Experiment with techniques

Secondly, experiment with ways that can help you day to day – of course, seek professional help, but there’s also much that you can do independently. Breathing exercises (massively effective!), reminding yourself that the depression/anxiety doesn’t make you who you are, try things like mindfulness which teach us to detach from thought.

I also personally use meditations, guided or technological, hypnosis, even things like “EFT” (emotional freedom technique – or tapping), reading positive books, listening to uplifting music, and actively managing thought processes as and when I can.  Using mindfulness to compliment allows for being more in touch then, with which techniques are being more effective for you in the moment.

Is anxiety still there? Oh yes! But the more I practice these techniques (and you will find what works for you) and indeed, share them with others, the more aware I become of “anxiety”.

Reframing

Lastly; I have also reframed my anxiety, because without that fight or flight mechanism, our species would not likely still be here! So it’s important! It’s evolved in our species to protect us – and there are times that flood of adrenaline etc is critical. We certainly would not wish to be without it, but the chances a tiger is going to jump out and eat us are hopefully not too prevalent in your neighbourhood…

My experiences prompted me to begin @LiveYourNow & @Rmindrs on Twitter where I post daily mindfulness reminders, engage, and encourage others to talk – and hopefully create a few laughs too! (Laughter releases great neuro-chemicals!)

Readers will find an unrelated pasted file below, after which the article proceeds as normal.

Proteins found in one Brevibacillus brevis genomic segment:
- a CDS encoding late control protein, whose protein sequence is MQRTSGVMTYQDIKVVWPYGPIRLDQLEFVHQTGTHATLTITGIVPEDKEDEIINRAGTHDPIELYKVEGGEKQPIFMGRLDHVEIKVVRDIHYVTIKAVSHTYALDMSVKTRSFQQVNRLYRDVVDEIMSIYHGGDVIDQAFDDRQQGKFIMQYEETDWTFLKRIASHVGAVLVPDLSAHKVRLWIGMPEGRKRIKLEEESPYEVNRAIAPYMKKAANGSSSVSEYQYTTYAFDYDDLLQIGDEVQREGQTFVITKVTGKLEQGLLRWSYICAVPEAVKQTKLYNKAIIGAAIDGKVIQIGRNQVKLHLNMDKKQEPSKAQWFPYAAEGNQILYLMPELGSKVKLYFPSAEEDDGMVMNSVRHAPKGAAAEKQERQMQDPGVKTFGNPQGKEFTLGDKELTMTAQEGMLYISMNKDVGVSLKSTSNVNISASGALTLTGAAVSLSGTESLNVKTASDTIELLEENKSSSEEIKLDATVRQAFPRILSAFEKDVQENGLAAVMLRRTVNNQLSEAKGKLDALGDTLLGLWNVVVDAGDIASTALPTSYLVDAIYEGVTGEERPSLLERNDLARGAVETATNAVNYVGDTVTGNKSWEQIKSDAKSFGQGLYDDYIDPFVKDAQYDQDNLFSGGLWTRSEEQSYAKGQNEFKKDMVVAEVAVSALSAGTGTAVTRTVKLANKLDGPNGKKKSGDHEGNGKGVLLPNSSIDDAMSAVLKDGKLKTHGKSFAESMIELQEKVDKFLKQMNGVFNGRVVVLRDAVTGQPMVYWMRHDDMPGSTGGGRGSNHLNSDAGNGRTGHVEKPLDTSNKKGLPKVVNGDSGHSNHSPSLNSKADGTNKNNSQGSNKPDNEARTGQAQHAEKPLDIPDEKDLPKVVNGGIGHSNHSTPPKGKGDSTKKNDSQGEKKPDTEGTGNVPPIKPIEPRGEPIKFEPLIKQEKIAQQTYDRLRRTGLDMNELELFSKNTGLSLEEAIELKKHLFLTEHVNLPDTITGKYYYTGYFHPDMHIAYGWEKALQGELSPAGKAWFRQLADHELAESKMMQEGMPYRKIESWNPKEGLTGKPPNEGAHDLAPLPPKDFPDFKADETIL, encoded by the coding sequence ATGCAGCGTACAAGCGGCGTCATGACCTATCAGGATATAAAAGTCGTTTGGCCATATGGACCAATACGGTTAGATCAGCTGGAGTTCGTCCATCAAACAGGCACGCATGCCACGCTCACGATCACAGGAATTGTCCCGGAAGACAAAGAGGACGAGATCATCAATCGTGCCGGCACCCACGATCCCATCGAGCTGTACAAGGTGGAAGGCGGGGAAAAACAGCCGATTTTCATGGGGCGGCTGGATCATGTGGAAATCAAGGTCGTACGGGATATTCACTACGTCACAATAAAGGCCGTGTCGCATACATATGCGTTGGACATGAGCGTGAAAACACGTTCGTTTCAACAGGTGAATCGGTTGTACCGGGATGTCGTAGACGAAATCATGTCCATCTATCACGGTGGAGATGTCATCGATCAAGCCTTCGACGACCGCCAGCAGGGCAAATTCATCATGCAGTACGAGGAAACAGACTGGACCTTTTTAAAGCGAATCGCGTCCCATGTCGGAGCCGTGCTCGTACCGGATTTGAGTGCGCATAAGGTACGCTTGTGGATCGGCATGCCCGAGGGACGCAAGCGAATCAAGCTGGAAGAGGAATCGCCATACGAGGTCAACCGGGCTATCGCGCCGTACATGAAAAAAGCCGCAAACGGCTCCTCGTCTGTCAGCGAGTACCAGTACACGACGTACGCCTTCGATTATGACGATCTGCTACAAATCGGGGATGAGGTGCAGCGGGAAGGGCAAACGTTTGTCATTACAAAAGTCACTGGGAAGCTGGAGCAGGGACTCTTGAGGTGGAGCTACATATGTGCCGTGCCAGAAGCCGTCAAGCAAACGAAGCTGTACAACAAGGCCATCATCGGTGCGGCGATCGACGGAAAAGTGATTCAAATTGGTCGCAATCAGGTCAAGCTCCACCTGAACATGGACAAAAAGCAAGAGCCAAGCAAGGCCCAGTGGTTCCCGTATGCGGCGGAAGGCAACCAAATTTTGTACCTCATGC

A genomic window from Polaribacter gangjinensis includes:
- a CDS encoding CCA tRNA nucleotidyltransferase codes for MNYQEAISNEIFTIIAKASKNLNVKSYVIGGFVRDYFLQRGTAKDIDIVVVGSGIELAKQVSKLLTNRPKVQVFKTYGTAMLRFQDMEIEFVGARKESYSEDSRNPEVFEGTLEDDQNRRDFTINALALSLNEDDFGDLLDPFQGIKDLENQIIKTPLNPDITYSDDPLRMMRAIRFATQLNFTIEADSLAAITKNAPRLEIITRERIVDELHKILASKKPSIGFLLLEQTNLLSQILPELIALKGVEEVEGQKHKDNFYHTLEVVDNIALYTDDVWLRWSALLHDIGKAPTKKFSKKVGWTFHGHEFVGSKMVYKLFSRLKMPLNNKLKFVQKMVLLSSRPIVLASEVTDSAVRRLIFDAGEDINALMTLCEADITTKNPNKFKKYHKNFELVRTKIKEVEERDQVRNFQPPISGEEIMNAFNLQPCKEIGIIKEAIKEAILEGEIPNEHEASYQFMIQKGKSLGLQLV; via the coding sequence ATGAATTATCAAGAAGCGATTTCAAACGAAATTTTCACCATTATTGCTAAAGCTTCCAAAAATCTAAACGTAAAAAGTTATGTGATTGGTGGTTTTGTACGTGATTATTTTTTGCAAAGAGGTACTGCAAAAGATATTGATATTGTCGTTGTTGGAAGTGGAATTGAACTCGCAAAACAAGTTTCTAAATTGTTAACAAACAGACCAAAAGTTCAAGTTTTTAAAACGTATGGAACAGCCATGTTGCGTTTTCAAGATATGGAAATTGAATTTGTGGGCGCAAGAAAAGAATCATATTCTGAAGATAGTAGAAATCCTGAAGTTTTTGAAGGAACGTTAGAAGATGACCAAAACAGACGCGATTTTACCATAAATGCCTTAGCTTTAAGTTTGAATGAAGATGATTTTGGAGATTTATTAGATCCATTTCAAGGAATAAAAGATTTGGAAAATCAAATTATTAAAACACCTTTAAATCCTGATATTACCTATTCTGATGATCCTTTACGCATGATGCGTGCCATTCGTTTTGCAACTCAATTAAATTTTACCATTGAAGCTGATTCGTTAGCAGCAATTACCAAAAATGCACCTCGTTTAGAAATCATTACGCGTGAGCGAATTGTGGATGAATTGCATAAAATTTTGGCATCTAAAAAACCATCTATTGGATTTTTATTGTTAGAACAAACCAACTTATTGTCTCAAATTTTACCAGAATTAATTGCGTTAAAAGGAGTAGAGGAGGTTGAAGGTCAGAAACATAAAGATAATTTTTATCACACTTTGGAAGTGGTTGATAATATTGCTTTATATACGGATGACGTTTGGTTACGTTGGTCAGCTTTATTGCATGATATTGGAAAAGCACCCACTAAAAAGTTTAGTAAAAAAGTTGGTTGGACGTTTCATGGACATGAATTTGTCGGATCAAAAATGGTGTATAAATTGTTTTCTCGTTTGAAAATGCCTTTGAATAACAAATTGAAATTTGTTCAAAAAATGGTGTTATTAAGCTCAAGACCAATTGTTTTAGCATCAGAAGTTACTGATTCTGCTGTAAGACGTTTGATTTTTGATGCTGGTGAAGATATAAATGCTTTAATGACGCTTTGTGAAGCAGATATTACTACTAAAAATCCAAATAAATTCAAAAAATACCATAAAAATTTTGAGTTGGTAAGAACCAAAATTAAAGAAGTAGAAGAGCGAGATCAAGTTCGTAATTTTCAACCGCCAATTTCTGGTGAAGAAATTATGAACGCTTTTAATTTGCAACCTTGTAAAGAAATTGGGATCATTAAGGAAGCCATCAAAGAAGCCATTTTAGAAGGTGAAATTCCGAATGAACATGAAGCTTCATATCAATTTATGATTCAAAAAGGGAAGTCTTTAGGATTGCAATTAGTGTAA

Be forgiving of yourself, understand you’re on a journey, and when you find things that help you, share them with others. The more we speak openly, the less stigma is attached, and the more others who may be suffering in silence may feel comforted and confident to speak out and seek assistance.  I have been witness to that now multiple times, and it’s truly a wonderful thing when we accompany each other, in compassion, on our healing journeys.

Thank you for reading! I hope it brings even just one person comfort/hope.

To your greatest life,

Richie – @LiveYourNow

Article for the Monologues Project- ‘People don’t always understand’

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Be Ur Own Light has teamed up with the amazing Monologues Project for this months #showandtell feature. In it they interviewed us about our journey with mental health and asked questions about our lives.

It is such a pleasure to be working with them. Thank you Monologues Project!

To read the in depth article, click here: http://www.themonologuesproject.org/features/003